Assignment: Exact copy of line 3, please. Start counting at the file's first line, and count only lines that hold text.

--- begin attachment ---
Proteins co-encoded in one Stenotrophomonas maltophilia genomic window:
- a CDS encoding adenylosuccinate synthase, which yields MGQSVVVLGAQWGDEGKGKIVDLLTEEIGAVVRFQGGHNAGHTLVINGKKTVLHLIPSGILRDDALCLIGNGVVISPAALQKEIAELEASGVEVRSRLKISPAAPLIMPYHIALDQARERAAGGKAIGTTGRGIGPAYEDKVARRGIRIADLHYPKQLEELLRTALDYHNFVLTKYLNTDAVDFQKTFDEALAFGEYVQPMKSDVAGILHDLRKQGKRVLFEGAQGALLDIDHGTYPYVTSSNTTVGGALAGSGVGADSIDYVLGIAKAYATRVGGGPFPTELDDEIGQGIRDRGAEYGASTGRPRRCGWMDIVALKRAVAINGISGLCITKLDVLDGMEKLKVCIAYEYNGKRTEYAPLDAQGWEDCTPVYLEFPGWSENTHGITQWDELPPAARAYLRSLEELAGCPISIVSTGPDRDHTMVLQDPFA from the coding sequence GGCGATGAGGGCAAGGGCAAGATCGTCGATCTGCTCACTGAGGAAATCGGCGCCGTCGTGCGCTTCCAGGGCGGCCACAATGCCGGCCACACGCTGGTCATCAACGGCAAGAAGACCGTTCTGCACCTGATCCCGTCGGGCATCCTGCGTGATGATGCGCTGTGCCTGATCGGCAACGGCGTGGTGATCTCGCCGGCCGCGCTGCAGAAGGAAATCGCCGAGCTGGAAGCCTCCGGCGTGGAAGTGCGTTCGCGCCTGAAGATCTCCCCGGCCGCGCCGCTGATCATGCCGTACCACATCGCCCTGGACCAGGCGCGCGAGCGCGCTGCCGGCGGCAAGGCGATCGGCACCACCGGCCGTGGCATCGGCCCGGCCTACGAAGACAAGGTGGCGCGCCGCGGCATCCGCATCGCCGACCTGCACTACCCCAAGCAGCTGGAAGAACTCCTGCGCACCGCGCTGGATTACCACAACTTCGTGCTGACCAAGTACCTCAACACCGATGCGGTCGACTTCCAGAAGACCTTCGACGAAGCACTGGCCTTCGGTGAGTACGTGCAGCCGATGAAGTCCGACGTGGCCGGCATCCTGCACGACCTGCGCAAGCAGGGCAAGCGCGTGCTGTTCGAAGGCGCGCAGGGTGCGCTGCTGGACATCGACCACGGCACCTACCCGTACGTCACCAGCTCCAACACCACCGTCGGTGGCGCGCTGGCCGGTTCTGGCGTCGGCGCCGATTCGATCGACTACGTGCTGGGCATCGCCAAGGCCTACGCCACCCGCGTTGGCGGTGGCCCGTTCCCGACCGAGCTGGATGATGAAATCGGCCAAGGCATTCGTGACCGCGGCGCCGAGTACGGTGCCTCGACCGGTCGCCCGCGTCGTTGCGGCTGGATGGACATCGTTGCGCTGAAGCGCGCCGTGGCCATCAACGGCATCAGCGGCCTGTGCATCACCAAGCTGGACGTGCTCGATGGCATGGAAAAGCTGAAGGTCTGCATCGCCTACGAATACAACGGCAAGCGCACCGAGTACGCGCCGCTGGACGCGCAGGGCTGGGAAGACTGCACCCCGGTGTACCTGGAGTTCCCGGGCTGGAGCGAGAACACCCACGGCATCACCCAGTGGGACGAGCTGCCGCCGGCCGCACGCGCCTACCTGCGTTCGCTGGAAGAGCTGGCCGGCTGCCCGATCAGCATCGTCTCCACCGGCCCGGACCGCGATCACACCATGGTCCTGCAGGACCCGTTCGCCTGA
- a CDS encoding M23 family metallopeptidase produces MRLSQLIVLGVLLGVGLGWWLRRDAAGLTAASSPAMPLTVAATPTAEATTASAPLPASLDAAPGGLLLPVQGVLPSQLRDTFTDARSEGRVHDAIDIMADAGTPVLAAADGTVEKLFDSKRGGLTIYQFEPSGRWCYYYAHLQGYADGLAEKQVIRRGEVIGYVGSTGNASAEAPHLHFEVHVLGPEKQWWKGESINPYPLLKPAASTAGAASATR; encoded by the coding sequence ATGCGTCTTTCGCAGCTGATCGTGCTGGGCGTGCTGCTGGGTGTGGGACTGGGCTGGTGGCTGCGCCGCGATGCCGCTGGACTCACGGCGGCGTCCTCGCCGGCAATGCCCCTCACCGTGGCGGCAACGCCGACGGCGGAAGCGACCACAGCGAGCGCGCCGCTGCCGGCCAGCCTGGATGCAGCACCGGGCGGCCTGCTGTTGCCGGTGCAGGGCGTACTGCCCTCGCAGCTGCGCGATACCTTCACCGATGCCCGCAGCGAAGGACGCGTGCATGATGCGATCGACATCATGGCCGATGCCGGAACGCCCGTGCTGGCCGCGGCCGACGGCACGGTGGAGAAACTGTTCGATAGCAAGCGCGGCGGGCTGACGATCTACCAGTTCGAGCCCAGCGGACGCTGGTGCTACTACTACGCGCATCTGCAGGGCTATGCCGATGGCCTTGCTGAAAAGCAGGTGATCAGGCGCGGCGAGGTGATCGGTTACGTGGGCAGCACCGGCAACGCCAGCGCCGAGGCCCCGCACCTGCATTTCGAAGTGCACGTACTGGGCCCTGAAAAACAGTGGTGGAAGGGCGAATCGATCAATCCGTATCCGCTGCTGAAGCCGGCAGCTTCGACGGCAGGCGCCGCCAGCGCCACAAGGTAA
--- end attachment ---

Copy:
- a CDS encoding M23 family metallopeptidase produces MRLSQLIVLGVLLGVGLGWWLRRDAAGLTAASSPAMPLTVAATPTAEATTASAPLPASLDAAPGGLLLPVQGVLPSQLRDTFTDARSEGRVHDAIDIMADAGTPVLAAADGTVEKLFDSKRGGLTIYQFEPSGRWCYYYAHLQGYADGLAEKQVIRRGEVIGYVGSTGNASAEAPHLHFEVHVLGPEKQWWKGESINPYPLLKPAASTAGAASATR; encoded by the coding sequence ATGCGTCTTTCGCAGCTGATCGTGCTGGGCGTGCTGCTGGGTGTGGGACTGGGCTGGTGGCTGCGCCGCGATGCCGCTGGACTCACGGCGGCGTCCTCGCCGGCAATGCCCCTCACCGTGGCGGCAACGCCGACGGCGGAAGCGACCACAGCGAGCGCGCCGCTGCCGGCCAGCCTGGATGCAGCACCGGGCGGCCTGCTGTTGCCGGTGCAGGGCGTACTGCCCTCGCAGCTGCGCGATACCTTCACCGATGCCCGCAGCGAAGGACGCGTGCATGATGCGATCGACATCATGGCCGATGCCGGAACGCCCGTGCTGGCCGCGGCCGACGGCACGGTGGAGAAACTGTTCGATAGCAAGCGCGGCGGGCTGACGATCTACCAGTTCGAGCCCAGCGGACGCTGGTGCTACTACTACGCGCATCTGCAGGGCTATGCCGATGGCCTTGCTGAAAAGCAGGTGATCAGGCGCGGCGAGGTGATCGGTTACGTGGGCAGCACCGGCAACGCCAGCGCCGAGGCCCCGCACCTGCATTTCGAAGTGCACGTACTGGGCCCTGAAAAACAGTGGTGGAAGGGCGAATCGATCAATCCGTATCCGCTGCTGAAGCCGGCAGCTTCGACGGCAGGCGCCGCCAGCGCCACAAGGTAA